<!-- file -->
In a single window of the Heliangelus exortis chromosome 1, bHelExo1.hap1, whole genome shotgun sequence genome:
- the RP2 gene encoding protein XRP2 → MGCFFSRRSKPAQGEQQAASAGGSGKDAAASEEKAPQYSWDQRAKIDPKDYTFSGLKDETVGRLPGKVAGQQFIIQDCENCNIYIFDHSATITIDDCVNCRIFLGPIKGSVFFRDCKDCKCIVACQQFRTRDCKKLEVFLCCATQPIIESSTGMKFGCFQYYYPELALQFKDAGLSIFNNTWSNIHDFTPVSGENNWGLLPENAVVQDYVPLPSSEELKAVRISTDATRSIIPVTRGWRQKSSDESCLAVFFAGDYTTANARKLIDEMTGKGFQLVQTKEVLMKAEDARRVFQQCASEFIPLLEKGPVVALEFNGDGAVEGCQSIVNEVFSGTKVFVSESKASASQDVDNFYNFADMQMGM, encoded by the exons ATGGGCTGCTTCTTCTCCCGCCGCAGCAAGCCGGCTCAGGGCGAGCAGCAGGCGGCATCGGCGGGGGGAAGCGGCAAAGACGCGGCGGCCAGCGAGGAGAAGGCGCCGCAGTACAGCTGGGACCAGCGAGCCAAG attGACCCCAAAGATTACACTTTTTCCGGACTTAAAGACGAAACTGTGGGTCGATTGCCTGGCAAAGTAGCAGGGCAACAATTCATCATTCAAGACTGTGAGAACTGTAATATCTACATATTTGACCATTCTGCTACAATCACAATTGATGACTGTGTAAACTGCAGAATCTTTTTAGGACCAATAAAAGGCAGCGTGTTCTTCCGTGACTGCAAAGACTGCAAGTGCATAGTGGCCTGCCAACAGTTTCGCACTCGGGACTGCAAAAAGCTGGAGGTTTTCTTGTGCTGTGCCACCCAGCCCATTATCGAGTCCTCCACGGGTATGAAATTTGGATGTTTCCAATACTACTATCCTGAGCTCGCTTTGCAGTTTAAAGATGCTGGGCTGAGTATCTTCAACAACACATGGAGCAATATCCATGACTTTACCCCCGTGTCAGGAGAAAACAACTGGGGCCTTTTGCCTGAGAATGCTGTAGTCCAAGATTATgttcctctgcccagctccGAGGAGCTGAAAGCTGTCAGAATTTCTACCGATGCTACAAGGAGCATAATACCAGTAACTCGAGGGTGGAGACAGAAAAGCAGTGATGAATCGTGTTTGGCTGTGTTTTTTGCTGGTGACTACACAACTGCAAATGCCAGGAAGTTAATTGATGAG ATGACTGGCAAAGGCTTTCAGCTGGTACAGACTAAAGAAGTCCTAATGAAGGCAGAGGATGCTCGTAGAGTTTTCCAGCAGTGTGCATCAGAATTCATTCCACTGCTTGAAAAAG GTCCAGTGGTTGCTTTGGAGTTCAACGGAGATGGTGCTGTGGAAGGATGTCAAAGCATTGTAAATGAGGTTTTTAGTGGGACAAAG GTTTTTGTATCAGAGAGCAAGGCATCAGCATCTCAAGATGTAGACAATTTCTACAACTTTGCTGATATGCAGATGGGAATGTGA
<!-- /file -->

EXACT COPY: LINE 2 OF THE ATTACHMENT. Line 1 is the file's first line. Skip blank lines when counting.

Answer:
- the RP2 gene encoding protein XRP2 → MGCFFSRRSKPAQGEQQAASAGGSGKDAAASEEKAPQYSWDQRAKIDPKDYTFSGLKDETVGRLPGKVAGQQFIIQDCENCNIYIFDHSATITIDDCVNCRIFLGPIKGSVFFRDCKDCKCIVACQQFRTRDCKKLEVFLCCATQPIIESSTGMKFGCFQYYYPELALQFKDAGLSIFNNTWSNIHDFTPVSGENNWGLLPENAVVQDYVPLPSSEELKAVRISTDATRSIIPVTRGWRQKSSDESCLAVFFAGDYTTANARKLIDEMTGKGFQLVQTKEVLMKAEDARRVFQQCASEFIPLLEKGPVVALEFNGDGAVEGCQSIVNEVFSGTKVFVSESKASASQDVDNFYNFADMQMGM, encoded by the exons ATGGGCTGCTTCTTCTCCCGCCGCAGCAAGCCGGCTCAGGGCGAGCAGCAGGCGGCATCGGCGGGGGGAAGCGGCAAAGACGCGGCGGCCAGCGAGGAGAAGGCGCCGCAGTACAGCTGGGACCAGCGAGCCAAG attGACCCCAAAGATTACACTTTTTCCGGACTTAAAGACGAAACTGTGGGTCGATTGCCTGGCAAAGTAGCAGGGCAACAATTCATCATTCAAGACTGTGAGAACTGTAATATCTACATATTTGACCATTCTGCTACAATCACAATTGATGACTGTGTAAACTGCAGAATCTTTTTAGGACCAATAAAAGGCAGCGTGTTCTTCCGTGACTGCAAAGACTGCAAGTGCATAGTGGCCTGCCAACAGTTTCGCACTCGGGACTGCAAAAAGCTGGAGGTTTTCTTGTGCTGTGCCACCCAGCCCATTATCGAGTCCTCCACGGGTATGAAATTTGGATGTTTCCAATACTACTATCCTGAGCTCGCTTTGCAGTTTAAAGATGCTGGGCTGAGTATCTTCAACAACACATGGAGCAATATCCATGACTTTACCCCCGTGTCAGGAGAAAACAACTGGGGCCTTTTGCCTGAGAATGCTGTAGTCCAAGATTATgttcctctgcccagctccGAGGAGCTGAAAGCTGTCAGAATTTCTACCGATGCTACAAGGAGCATAATACCAGTAACTCGAGGGTGGAGACAGAAAAGCAGTGATGAATCGTGTTTGGCTGTGTTTTTTGCTGGTGACTACACAACTGCAAATGCCAGGAAGTTAATTGATGAG ATGACTGGCAAAGGCTTTCAGCTGGTACAGACTAAAGAAGTCCTAATGAAGGCAGAGGATGCTCGTAGAGTTTTCCAGCAGTGTGCATCAGAATTCATTCCACTGCTTGAAAAAG GTCCAGTGGTTGCTTTGGAGTTCAACGGAGATGGTGCTGTGGAAGGATGTCAAAGCATTGTAAATGAGGTTTTTAGTGGGACAAAG GTTTTTGTATCAGAGAGCAAGGCATCAGCATCTCAAGATGTAGACAATTTCTACAACTTTGCTGATATGCAGATGGGAATGTGA